Lichfield chef Jack Dubberley, of Dubberley Delicious, takes a look at some of the best seasonal produce available right now – and how to make the most of nature’s larder.
Since opening his unique fine dining chef’s table in Lichfield back in May 2021, Jack Dubberley has cemented his place as one of the city’s top foodie finds. Offering bespoke fine dining menus from his tiny space in a cabin at The Plant Plot garden centre, Jack’s not-a-restaurant – Dubberley Delicious – has earned rave reviews for its innovative approach to fine dining.
Jack has begun 2023 with the exciting announcement that he is moving his eponymous chef’s table experience into Lichfield city centre – with the new restaurant due to open in spring. The larger space, in the heart of Lichfield on Tamworth Street, will remain a private fine dining experience, but will allow Jack to cater for larger parties than his current maximum of ten.
Key to Jack’s success has been his passion for produce, using only the finest in-season ingredients – including many he has foraged himself. Preserving foraged ingredients for year-round use is particularly important to Jack-with techniques including pickling, fermenting and turning produce into oils all ways in which Jack gets the most from his bounty.
Jack says: “One of my favourite chefs Tommy Banks talks about ‘the hunger gap’, which is the difficult time early in the year when very little fresh produce can be harvested in the UK.
“To get through this, as we go through the year and ingredients come into season we can make the most of them by preserving things for later use. It’s particularly useful when you get to this time of year and there’s not so much fresh, seasonal produce around.
The first big target in Jack’s foraging calendar is wild garlic, which usually comes into season in February -weather permitting. There are plenty of good garlic foraging spots around Lichfield, where the plant grows in abundance. One of Jack’s signature dishes is his wild garlic popcorn, which he serves year-round-meaning he needs to stock up and preserve as much wild garlic as he can when the time comes.
“I have to make around 40 to 50 litres of wild garlic oil to last me the year,” says Jack. “I use it for popcorn mostly, but you can use it to dress a dish, to make a mayonnaise to go with langoustines, there are so many uses for it.
“You can also ferment the leaves, which gives a really intense flavour. With wild garlic you also have the buds before the plant starts flowering, the flowers themselves which you can use as a fresh garnish, and then a few weeks after the flowers have died the garlic capers come out.
“You have to be there at exactly the right time to get the capers though; and if it’s windy then you can find they’re all gone. The capers are great though; you have to salt them down for a couple of weeks because they’re really hard, just like normal capers, and then pickle them. They just explode with flavour, you can use them in a beautiful sauce for fish, or to add to a salad – they’re great if you really like garlic!”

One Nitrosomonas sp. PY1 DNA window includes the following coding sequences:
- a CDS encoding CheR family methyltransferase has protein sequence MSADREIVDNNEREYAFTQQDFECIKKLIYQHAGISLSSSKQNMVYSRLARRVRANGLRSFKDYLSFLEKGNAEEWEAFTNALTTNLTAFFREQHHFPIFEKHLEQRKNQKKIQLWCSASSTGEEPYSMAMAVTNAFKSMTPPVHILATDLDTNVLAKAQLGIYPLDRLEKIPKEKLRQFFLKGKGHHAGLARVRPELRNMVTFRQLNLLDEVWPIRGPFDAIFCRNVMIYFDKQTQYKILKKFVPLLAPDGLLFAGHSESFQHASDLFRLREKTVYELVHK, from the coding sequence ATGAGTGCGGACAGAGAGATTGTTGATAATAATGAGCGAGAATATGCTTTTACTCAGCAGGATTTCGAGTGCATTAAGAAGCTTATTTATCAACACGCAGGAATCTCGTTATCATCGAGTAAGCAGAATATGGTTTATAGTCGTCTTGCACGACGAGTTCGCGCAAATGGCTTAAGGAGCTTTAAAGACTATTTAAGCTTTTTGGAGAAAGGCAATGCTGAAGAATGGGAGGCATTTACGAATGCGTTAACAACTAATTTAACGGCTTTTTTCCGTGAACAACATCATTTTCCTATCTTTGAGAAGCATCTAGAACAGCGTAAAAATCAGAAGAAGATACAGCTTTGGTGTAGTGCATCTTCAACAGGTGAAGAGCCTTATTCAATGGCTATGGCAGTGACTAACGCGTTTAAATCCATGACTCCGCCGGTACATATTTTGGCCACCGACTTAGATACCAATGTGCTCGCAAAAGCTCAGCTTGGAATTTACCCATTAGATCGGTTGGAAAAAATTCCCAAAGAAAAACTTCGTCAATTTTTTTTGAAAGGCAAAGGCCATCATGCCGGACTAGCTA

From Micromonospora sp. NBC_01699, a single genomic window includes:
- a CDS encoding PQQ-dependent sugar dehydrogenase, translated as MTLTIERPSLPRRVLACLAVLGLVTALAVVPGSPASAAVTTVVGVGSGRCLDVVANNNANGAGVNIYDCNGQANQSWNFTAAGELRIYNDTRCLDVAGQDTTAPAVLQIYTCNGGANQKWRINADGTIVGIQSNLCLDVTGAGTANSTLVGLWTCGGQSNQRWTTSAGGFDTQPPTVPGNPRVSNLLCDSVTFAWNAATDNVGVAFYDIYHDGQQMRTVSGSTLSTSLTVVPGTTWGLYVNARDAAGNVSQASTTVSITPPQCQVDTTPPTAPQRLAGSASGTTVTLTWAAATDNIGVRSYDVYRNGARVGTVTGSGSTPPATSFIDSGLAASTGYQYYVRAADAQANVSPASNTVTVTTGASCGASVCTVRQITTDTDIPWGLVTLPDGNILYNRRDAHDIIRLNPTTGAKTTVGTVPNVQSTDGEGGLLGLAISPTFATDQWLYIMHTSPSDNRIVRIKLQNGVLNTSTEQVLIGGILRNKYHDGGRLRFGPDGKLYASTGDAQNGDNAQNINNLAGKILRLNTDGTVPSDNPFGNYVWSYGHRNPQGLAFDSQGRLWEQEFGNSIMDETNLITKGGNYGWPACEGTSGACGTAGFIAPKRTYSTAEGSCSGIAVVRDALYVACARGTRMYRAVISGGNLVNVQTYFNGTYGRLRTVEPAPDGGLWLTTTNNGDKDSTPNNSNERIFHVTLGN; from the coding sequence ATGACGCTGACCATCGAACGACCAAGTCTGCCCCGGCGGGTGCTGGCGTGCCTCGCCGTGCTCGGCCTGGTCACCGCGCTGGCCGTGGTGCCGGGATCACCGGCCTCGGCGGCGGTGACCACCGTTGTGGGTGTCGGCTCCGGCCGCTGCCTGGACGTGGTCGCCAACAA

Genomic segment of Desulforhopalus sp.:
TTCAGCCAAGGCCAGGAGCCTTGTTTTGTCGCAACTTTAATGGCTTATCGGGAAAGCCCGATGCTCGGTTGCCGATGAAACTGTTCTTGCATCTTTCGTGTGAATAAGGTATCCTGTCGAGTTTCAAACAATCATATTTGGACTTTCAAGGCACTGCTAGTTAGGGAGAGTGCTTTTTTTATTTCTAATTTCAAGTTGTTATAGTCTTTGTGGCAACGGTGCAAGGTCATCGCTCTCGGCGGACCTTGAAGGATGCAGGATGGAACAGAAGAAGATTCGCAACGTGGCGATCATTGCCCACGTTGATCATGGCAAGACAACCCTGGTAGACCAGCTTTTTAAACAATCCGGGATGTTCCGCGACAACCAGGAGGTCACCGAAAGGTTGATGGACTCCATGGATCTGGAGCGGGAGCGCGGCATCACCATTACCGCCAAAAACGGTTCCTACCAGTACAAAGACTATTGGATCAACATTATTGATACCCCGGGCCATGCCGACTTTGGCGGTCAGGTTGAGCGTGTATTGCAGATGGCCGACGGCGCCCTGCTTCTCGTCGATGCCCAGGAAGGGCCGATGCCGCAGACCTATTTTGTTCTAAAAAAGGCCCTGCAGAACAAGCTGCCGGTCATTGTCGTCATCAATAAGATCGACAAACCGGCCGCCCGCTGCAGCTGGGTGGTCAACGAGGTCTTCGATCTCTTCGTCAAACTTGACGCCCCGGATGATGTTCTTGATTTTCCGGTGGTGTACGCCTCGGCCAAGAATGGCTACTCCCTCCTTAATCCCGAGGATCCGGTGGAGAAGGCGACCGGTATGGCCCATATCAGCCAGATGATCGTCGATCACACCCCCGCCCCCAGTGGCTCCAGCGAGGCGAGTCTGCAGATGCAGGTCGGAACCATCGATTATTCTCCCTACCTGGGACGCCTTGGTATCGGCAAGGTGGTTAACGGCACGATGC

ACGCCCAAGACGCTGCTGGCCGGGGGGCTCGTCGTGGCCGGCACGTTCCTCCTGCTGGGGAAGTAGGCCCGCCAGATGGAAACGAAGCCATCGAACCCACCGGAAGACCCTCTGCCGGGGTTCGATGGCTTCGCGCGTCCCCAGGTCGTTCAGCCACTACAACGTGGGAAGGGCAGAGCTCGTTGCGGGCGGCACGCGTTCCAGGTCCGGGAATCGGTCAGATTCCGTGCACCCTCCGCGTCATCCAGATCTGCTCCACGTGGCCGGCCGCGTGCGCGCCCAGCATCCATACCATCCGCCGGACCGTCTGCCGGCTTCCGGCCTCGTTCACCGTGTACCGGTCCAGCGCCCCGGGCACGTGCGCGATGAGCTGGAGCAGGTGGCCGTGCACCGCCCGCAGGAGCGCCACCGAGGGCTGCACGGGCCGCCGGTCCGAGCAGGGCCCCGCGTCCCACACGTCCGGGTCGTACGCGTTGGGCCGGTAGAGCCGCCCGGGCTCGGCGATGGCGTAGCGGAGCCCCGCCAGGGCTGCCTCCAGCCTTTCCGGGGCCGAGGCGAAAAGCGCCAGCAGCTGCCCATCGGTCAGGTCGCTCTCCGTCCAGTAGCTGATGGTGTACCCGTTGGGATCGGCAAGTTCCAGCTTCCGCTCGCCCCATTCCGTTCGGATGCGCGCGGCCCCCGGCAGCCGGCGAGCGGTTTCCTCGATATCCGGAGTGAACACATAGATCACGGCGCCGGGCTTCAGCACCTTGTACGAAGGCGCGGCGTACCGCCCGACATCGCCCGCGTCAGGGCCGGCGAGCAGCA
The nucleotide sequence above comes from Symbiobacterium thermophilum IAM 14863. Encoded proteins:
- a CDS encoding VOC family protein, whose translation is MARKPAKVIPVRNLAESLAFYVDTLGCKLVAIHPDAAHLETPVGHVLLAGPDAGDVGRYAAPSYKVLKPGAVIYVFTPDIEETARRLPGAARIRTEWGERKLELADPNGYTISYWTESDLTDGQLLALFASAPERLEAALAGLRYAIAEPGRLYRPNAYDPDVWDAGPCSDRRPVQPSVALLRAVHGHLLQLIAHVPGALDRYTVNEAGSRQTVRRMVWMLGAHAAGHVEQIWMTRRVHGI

When it comes to pickling, Jack mostly prefers to use a neutral rice vinegar to let the flavour of the produce shine through.
“For me, rice vinegar has the least amount of flavour to it; it’s not overpowering. If you use something like sherry vinegar it’s really tangy and can be too much.
“I use rice vinegar for most of my preserving. A lot of chefs will have their own pickle recipes with combinations of vinegar and aromats but, for me, I feel it often masks the flavour of the ingredients.”
In the land-locked Midlands, Jack says after the wild garlic season is finished you should be on the lookout for elderflower and cherry blossom – both of which are perfect for making cordials. However, he says, you need to be careful when foraging elderflower as it has a near-identical appearance to a member of the nightshade family.
“Elderflower grows everywhere but it has a similar appearance to a nightshade plant so you need to be careful; elderflower has an unmistakable scent though, so if you’re unsure just smell it!”
While seasonal vegetables are thin on the ground at this time of year, Jack says that a couple of less-common root veggies are good to try right now.
“Jerusalem artichokes are great to use now; they’re similar to a potato and are particularly great as a delicious puree -I featured a Jerusalem artichoke puree with some Jerusalem artichoke crisps on our New Year’s Eve menu. You can also just roast them whole, scoop out the flesh and cook it down with some shallots, onion, garlic, then dry out the skins and fill them back up like loaded skins. It’s really versatile.
Jack’s other top tip to try is kohlrabi, a member of the turnip family which works particularly well with white fish. The earthy flavour is brought out by using plenty of butter in the cooking process – one ofJack’s favourite ideas is to top and tail the kohlrabi and peel with a knife before roasting in a pan with plenty of butter then cooking slowly in a low oven until soft.